I'm using Ubuntu 16.04.1 LTS. The system was set up with a RAID1 btrfs / (two disks sda1 and sdb1). No separate /boot partition or BIOS boot partitions were created.

After adding two more disks and converting to RAID10, the system refused to boot. However, I was able to repair it by running update-grub from the Live CD by following the instructions on this page.

I don't really know much about how grub works. But in retrospect, it actually seems like a miracle that it was able to boot the system. If I understand it correctly, grub stores the block address of the first block of the next stage in the MBR. Am I correct in that I had to use update-grub because the balance shuffled the blocks around?

Secondly, what would happen if, due to the RAID10, grub's next stage was split across multiple disks? Does it know how to handle this or am I sitting on a time bomb here?


Grub loads its own filesystems manager (NTFS, FAT32, EXT*, BTRFS, LUKS; LVM, RAID, etc) if when installed it is tell that modules must be on the boot stage, that way it knows how to access all filesystems yoy want (that are supported), so it loads small MBR code (stored on 1st sector) no matter if it is MBR or GPT pattioned disk (or hibrid), then it loads a 'big' chunk of data hardcoded in a sector and next sectors (can be near 2MiB or more if a lot of modules are put on that stage, i had tested upto near 8MiB) that data is stored on a non-movable part of the disk, could be after MBR (1st megabyte, upto 2047 sectors), on a dedicated partition (biosgrub) without format (in raw mode), on a formatted partition (on a file that must not be moved), or on a chain block (some ext* and not recomended since that can be moved and will not boot till a grub reinstall).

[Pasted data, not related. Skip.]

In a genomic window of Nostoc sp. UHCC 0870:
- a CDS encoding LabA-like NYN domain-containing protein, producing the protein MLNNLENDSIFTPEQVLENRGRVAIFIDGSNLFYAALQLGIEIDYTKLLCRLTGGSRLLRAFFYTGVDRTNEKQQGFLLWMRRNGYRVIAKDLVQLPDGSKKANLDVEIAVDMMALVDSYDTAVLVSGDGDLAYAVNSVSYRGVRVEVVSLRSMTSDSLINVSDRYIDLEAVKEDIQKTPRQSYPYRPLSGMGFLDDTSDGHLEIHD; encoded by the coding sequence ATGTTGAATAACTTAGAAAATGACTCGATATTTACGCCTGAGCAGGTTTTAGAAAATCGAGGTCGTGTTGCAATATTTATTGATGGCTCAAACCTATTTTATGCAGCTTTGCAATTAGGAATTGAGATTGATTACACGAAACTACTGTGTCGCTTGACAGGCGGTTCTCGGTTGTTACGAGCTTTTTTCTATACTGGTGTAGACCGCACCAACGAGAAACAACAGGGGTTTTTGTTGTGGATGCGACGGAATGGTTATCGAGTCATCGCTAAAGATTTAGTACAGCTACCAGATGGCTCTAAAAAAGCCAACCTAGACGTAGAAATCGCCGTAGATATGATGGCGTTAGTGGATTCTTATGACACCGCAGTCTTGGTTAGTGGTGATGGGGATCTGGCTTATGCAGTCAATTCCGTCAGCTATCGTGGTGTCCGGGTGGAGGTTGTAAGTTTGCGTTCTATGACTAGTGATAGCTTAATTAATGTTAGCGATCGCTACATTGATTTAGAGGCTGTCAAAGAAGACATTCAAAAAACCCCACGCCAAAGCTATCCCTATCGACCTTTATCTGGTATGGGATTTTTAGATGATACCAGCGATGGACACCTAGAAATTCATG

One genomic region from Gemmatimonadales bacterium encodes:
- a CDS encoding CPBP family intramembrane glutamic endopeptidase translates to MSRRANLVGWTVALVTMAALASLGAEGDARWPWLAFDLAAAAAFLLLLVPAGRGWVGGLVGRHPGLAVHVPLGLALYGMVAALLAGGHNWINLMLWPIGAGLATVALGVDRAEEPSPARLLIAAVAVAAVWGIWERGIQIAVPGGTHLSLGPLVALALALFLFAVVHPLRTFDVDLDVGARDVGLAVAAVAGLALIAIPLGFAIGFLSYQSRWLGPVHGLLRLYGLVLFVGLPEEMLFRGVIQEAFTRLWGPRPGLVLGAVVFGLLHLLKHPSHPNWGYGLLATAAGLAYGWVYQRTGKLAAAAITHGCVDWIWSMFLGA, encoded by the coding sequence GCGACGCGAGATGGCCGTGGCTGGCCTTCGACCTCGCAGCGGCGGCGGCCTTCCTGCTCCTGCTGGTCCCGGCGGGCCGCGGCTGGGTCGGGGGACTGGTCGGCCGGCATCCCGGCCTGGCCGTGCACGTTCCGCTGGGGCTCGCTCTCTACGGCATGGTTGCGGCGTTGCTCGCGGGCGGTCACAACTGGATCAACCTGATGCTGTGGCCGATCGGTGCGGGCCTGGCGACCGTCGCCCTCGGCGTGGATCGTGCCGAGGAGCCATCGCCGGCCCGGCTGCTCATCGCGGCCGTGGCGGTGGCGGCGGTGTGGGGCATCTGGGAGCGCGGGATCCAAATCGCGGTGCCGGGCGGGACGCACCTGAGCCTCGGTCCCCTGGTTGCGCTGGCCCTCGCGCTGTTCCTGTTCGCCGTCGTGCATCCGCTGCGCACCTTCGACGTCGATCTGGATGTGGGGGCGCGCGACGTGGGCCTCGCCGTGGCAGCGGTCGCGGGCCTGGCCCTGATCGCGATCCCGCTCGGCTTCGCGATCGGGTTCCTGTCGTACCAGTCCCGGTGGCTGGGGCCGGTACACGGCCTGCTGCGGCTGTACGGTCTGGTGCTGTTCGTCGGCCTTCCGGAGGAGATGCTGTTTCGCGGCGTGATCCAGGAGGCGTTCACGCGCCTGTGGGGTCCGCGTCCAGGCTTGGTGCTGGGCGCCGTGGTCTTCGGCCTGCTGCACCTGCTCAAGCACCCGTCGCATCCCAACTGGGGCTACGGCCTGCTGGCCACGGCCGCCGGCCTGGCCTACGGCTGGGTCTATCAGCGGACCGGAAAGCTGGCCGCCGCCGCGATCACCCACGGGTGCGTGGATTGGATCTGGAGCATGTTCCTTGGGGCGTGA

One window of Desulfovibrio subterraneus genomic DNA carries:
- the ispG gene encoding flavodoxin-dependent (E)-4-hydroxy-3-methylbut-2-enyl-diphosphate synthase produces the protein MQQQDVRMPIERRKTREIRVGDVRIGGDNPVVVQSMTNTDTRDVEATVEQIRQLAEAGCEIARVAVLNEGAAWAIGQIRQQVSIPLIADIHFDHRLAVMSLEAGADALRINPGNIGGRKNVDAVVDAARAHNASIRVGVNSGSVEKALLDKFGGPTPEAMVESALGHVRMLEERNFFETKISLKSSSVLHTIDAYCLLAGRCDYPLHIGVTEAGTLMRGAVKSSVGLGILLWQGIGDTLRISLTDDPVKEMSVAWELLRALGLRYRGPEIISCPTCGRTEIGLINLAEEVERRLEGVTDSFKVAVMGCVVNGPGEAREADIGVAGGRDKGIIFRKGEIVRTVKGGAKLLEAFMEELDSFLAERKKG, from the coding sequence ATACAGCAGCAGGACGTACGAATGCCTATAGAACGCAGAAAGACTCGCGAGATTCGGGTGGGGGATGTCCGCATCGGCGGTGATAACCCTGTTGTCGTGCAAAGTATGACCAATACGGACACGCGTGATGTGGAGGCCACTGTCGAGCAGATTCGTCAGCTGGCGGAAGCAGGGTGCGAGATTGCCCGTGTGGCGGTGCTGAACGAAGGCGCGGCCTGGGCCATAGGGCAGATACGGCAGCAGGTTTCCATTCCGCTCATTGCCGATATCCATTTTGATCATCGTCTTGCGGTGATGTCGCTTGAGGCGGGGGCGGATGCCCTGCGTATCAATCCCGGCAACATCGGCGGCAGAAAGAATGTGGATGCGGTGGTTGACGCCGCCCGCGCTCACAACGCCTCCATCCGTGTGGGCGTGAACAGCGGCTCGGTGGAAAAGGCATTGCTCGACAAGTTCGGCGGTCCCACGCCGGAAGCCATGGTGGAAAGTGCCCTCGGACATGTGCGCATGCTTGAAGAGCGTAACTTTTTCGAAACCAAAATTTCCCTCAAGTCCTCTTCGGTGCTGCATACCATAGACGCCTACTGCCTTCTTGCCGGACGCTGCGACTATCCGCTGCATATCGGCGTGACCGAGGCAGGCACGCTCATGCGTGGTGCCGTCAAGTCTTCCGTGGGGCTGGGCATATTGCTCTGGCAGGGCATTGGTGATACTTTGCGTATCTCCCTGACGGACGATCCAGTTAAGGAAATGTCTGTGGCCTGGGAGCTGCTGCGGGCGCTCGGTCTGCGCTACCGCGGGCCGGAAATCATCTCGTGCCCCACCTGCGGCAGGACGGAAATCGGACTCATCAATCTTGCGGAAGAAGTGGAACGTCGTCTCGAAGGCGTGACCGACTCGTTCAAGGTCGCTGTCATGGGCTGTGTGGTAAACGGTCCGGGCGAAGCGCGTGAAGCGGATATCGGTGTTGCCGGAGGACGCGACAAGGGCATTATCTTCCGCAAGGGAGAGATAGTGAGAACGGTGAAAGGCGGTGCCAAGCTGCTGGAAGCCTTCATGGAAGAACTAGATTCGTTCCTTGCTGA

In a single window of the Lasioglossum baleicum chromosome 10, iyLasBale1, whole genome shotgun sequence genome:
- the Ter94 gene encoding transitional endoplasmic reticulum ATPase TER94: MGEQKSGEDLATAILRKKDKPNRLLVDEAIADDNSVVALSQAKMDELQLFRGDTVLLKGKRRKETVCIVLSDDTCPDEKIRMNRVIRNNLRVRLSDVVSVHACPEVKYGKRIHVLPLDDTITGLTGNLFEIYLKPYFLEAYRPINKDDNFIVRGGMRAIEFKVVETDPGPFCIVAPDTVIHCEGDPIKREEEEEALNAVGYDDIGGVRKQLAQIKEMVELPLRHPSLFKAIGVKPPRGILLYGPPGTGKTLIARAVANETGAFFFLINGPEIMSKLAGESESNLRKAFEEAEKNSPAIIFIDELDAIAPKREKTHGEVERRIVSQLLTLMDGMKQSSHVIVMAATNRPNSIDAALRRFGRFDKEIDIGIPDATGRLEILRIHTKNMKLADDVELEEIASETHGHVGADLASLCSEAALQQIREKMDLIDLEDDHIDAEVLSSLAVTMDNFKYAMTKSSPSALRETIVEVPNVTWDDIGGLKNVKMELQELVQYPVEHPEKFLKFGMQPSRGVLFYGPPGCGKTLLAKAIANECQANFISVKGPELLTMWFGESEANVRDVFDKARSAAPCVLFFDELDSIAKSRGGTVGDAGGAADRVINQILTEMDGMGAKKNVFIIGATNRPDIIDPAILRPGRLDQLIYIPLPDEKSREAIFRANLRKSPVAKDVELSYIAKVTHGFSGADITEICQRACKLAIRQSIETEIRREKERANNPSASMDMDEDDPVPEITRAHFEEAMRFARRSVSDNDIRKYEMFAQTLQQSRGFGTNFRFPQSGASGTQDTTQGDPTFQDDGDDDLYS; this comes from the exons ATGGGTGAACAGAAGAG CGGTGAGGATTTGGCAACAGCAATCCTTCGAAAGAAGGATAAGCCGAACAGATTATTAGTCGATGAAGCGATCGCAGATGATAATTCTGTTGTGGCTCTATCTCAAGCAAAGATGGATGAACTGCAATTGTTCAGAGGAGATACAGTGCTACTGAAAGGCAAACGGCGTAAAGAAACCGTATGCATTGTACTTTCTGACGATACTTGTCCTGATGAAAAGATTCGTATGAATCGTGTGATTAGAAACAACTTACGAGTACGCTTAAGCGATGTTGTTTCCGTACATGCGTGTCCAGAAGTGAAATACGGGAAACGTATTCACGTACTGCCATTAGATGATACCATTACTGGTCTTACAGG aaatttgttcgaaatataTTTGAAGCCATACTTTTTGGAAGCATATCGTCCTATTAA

So grub first load a mini-code that has hardcoded where the 'big' code is stored, then ir loads that code, that 'big' code knows how to manage all filesystems that had been told to (when installing grub using modules parameter or with files configurations, etc), that allows grub to know how to access LUKS encripted (multi level allowed), RAID, LVM2, FAT32, NTFS, EXT*, BTRFS, etc., so it knows how to access the filesystem where its files (grub.cfg, etc) are stored.

So yes, GRUB2 can be installed on pure stripping (raid0, LVM, btrfs, etc) without problems; but it is also true that if that 'big' code is koved to another place and where it was is overwrited, GRUB will not be able to boot until a grub reinstall that updates that hard coded position for its 'big' code.